And meanwhile, I’m just sitting here and plotting, here in my Studio of Solitude, halfway through my first two-week quarantine. It’s tempting – so very, very tempting – to run to the grocery store a few blocks away and load up on fresh fruit or salmon, or drop by Tim Hortons (which is even closer) and treat myself to something delicious. And yet… First of all, there’s still a microscopic chance that maybe I did get infected during my roadtrip, and maybe it has a longer-than-average incubation period, and maybe I’m actually covid-positive and contagious, and would start a super-cluster that would wipe out all of downtown Toronto. Highly unlikely, to put it mildly, but not impossible. But secondly, I feel like being a good Canadian and following this quarantine, even though I suspect quite a few people break theirs. Not just because of the threat of large fines and/or jail time, but because, well, I’m not a dick. I’d known the price when I made the trip: the two weeks of house arrest without ever going outside. It was well worth it. The upside is that I’m halfway done. Hooray… It’ll be pretty intolerable to stay inside for my second quarantine starting two weeks from now, though, after my second shot and with all that beautiful May late-April weather outside. That’ll make me plan my summer trip to the US even harder, I suppose.

In covid news, there’s more and more spotlight on the giant pile of AstraZeneca vaccines just sitting there looking pretty in the US. They have 20 million doses now, and the grand total will be at least 80 million doses when all is said and done. AZ hasn’t even requested the FDA’s authorization yet, so it’ll be weeks if not months before Americans can even use that two-shot vaccine. Trumps’s “America First” policy resulted in rather flawed contracts signed with all the major pharmaceutical companies last year: the agreements prohibited any exports outside the United States. The only possible loophole, one which allowed the export of 4 million doses to Mexico and Canada, was that the vaccines could be loaned, with some hypothetical expectation of repayment later on. (Words like “gift” and “donation” were deliberately not mentioned.) That happened once, and that can happen again – if not to America’s neighbours, then to literally any country out there that would agree not to hold the vaccine manufacturers responsible should anything go wrong. (Keeping everything within the US is a great way to avoid legal liability.)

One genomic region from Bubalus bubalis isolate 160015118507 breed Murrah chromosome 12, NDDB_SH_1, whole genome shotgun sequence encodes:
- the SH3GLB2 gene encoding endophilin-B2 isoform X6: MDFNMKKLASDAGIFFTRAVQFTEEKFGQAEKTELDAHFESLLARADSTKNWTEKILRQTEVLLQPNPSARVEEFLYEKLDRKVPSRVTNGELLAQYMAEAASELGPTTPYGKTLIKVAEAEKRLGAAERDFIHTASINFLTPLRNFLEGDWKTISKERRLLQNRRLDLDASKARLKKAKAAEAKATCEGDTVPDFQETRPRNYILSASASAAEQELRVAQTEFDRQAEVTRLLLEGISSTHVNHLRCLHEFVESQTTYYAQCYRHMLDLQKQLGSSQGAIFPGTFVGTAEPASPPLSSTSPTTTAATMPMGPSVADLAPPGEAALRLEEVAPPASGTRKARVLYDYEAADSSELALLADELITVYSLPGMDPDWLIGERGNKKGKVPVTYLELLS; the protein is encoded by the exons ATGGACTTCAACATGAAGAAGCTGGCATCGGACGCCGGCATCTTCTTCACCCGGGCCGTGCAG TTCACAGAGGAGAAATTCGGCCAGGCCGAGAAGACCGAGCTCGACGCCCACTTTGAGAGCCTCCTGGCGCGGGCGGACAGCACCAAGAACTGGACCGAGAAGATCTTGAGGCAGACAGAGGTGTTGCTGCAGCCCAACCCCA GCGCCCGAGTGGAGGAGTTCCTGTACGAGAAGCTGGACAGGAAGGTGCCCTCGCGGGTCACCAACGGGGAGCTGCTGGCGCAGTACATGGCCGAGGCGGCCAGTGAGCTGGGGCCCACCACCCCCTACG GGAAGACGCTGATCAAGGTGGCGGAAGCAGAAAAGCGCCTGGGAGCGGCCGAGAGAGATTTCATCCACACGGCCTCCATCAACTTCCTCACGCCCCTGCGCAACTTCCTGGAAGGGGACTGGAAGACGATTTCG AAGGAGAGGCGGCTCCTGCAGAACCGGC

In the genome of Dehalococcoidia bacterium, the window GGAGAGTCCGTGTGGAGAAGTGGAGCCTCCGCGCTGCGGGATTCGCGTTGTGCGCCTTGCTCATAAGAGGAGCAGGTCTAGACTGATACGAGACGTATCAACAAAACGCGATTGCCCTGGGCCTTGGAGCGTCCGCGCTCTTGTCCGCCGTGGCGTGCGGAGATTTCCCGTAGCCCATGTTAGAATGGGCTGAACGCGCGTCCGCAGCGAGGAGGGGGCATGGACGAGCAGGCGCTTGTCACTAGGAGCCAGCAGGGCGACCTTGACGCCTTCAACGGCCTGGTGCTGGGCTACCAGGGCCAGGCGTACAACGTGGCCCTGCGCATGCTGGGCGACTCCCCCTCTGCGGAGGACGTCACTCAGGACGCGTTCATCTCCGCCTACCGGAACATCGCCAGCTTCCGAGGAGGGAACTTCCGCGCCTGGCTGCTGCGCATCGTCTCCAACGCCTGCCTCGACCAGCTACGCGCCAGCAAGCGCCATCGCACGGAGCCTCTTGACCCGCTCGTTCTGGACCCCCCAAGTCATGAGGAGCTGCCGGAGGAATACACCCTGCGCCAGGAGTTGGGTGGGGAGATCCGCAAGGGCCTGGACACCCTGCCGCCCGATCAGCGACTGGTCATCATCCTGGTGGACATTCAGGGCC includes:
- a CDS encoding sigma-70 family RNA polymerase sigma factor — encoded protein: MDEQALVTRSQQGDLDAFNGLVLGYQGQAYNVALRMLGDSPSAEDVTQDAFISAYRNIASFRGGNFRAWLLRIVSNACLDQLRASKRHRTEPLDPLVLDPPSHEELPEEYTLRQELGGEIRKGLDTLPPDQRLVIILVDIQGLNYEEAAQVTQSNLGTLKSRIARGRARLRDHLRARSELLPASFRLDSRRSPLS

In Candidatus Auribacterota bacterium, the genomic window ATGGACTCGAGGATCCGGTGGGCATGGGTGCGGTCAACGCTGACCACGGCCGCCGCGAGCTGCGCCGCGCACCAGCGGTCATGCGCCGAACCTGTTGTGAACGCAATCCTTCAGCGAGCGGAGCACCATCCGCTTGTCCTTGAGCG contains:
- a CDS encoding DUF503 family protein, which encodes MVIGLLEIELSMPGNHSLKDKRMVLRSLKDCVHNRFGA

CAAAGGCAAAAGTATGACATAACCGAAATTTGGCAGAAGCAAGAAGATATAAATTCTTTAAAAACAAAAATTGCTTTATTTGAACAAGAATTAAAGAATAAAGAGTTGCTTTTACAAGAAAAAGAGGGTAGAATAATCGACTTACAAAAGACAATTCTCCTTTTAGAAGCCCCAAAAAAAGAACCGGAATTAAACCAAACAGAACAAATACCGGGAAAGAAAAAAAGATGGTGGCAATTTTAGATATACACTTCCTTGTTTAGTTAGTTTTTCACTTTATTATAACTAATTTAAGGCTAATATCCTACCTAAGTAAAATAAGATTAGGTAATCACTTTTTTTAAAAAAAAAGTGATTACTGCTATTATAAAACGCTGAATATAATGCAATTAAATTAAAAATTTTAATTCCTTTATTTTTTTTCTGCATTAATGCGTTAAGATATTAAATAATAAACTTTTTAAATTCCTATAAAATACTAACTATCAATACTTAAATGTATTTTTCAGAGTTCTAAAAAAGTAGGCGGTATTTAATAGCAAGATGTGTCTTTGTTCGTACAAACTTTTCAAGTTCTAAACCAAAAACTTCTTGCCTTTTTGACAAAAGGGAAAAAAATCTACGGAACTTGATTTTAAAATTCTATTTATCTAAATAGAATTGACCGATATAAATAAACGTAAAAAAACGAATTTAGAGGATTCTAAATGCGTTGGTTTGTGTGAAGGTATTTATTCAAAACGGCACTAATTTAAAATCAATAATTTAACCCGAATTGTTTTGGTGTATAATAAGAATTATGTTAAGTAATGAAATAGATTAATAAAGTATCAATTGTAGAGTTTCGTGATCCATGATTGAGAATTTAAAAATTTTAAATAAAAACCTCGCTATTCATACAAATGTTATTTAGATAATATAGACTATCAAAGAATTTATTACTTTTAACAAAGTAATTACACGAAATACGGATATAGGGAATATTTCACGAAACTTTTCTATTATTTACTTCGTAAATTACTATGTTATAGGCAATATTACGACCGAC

I haven’t been keeping up with the barrage of AZ news – who is approving or banning or shrugging about it, etc. It seems, though, that the EU’s drug regulator found a “strong association” between AZ and blood clots in folks under 30. With everything that’s happened, it seems unlikely that AZ would get approved in the US – not impossible, but unlikely. For all its flaws, it still protects against covid (though maybe not against every variant), and there are lots of countries who could use those millions of doses… Bureaucracy in the time of plague, eh?

Good night, y’all. May your weekend be sunny and free of self-imposed house arrests.

Thursday night.

I love it when I’m proven right in something that actually benefits me. Almost two months ago, I researched and invested into FNMAT – a T-series issue of Fannie Mae’s stock. It had a sizable market cap and was selling at a significant discount off its 52-week high while the rest of the market was booming. Just like every other Fannie Mae stock, it was in a slump and waiting for the outcome of a Supreme Court case (Collins v. Mnuchin) that would decide if the government’s conservatorship of Fannie Mae would end, whether it’s finally paid for its sins leading up to the housing bubble. The case is still pending (the verdict will be out by the end of June) but meanwhile, the stock I bought has jumped from $4.74 to $6.10, a 28.7% increase in less than two months. Feels good, eh.

At the time, I shared my analysis with a group I’m in: mostly tech employees, all of them obsessed with investing. I already got messages from two of my colleagues who said they owe me a dinner and a cider. I’m going to keep holding instead of cashing out: I could get a guaranteed 28.7% profit now, or a chance at a 100% profit in just a few months… Even if fails, I’ll still make a few percentage points.

Such a strange hobby, investing: it takes much longer to master than most hobbies out there (and for many people, that mastery never comes), but then it literally pays off. Heh.

In other news, it turns out being under a 2-week quarantine lockdown/house arrest and choosing to forego pants does, in fact, have disadvantages. My jeans would’ve absorbed most of the bump when I hit my hip against the kitchen counter, but nope, now I’ve got a pretty gnarly-looking gash there. Nothing that requires stitches, but with all the dried blood that’s one impressive-looking medal in my one-man war against pants. (I think “Down with pants!” would make a pretty catchy slogan.)